March 30, 2022

The Importance of Outbound Call Compliance in Your Industry

Importance of Outbound Call Compliance for Your Industry

All outbound contact centers should comply with regulations to protect data and ensure safe and ethical calling practices. While there are overarching procedures for outbound dialing, your organization might need to adhere to additional call compliance regulations depending on your industry. In this guide, learn about the legal frameworks in different sectors.  

3 Essential Compliance Guidelines for Outbound Dialing

The FCC regulates companies that carry out outbound dialing in the United States. Due to the rise in robocalls—Americans received 3.6 million of them in December 2021 alone, regulations for outbound calls have become stricter. Furthermore, organizations like telemarketing companies face severe penalties for non-compliance. Here are the top three rules you need to follow to adhere to call compliance: 

1. Telephone Consumer Protection Act

Legislated in 1991, the Telephone Consumer Protection Act (TCPA) is the primary compliance mandate for outbound dialing. This law regulates many marketing functions in an outbound call center, including auto dialing, leaving ringless voicemails, and sending SMS messages to leads and customers. 

TCPA imposes many restrictions on outbound call centers. Agents can’t:

  • Contact customers before 8 a.m. local time or after 9 p.m. local time.
  • Contact customers on the National Do Not Call Registry (more on that in the next section).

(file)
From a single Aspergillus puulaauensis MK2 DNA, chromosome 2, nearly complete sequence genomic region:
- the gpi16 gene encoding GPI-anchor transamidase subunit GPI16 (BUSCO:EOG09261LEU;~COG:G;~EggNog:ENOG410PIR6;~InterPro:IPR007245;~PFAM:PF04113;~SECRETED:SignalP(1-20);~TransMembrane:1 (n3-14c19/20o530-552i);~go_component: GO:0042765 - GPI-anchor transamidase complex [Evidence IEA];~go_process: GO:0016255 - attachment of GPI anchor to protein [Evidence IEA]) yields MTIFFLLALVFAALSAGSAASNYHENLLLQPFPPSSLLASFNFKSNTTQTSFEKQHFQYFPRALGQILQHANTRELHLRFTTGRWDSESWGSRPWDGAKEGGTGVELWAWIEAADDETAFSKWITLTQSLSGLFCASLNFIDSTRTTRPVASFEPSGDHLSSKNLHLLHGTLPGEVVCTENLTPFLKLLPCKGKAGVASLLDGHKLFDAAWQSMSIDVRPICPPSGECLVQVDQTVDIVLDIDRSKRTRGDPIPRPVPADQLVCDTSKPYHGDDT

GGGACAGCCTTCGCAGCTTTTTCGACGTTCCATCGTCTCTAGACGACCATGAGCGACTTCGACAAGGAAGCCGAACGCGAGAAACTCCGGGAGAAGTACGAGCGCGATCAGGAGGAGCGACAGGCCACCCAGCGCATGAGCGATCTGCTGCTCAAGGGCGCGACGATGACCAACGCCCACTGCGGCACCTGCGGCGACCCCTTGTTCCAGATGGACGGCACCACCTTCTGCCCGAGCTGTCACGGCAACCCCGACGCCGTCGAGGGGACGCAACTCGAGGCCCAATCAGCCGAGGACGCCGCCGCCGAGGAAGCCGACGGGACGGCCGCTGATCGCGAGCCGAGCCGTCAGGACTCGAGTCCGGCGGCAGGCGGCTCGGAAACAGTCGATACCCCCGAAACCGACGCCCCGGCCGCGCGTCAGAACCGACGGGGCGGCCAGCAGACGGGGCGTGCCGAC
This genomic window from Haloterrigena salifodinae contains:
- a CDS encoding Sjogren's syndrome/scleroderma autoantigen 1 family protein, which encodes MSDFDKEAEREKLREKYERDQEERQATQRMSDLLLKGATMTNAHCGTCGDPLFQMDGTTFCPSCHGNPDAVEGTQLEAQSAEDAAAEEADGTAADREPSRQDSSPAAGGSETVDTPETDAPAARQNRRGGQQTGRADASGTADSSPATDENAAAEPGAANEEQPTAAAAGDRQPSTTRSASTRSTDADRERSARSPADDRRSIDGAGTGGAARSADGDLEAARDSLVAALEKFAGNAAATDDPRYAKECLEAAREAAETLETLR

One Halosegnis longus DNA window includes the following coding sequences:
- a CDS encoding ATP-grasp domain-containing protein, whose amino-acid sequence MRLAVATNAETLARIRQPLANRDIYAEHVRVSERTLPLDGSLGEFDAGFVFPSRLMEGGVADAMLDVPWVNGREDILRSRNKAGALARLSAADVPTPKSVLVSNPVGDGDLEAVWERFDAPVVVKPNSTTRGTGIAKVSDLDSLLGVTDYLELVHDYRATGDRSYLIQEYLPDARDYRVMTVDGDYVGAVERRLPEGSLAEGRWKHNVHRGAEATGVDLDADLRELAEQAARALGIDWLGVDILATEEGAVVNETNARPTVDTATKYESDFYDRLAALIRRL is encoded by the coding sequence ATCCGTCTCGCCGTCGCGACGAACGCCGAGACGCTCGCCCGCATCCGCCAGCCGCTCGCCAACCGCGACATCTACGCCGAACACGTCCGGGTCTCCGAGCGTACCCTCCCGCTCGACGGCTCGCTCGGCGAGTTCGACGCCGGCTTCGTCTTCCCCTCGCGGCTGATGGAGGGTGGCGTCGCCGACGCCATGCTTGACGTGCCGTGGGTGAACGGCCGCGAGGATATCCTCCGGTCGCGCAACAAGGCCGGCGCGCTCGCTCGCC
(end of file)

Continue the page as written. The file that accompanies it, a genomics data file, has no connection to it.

• Use artificial voice recordings when soliciting leads and customers.
  • Send unsolicited fax messages to promote goods and services.

This list isn’t exhaustive, and the government can fine organizations up to $500 for any TCPA violation.

2. National Do Not Call Registry

The National Do Not Call Registry (DNC) is a database that allows consumers to report unsolicited calls from organizations. Outbound call centers like yours cannot contact customers on the DNC, and breaking this rule will count as a TCPA violation. To comply with DNC, compare your marketing lists with information on the registry and remove people who have asked not to receive unsolicited communications. 


STIR/SHAKEN is a relatively new technology framework from the FCC that attempts to prevent robocallers and spam calls from reaching consumers. It verifies outgoing communications and tells consumers whether a caller is who they say they are through their caller ID. While STIR/SHAKEN isn’t a call compliance regulation like TCPA, contact center managers should know how this technology works. 

Managers should also ensure they use STIR/SHAKEN compliant voice service providers. For example, companies like Verizon and AT&T have implemented this technology already. That’s because failing to work with compliant partners can result in service interruptions, reputation damage, and lower answer rates for outbound call centers. As of March 2022, most voice providers are now STIR/SHAKEN-compliant; however, two companies, Vonage and Bandwidth, recently received citations from the FCC for not implementing this framework. 

Compliance Regulations for Different Industries

In addition to the guidelines listed above, different industries might have specific laws and rules that govern compliance. Here are some of the most important regulations:

Payment Processors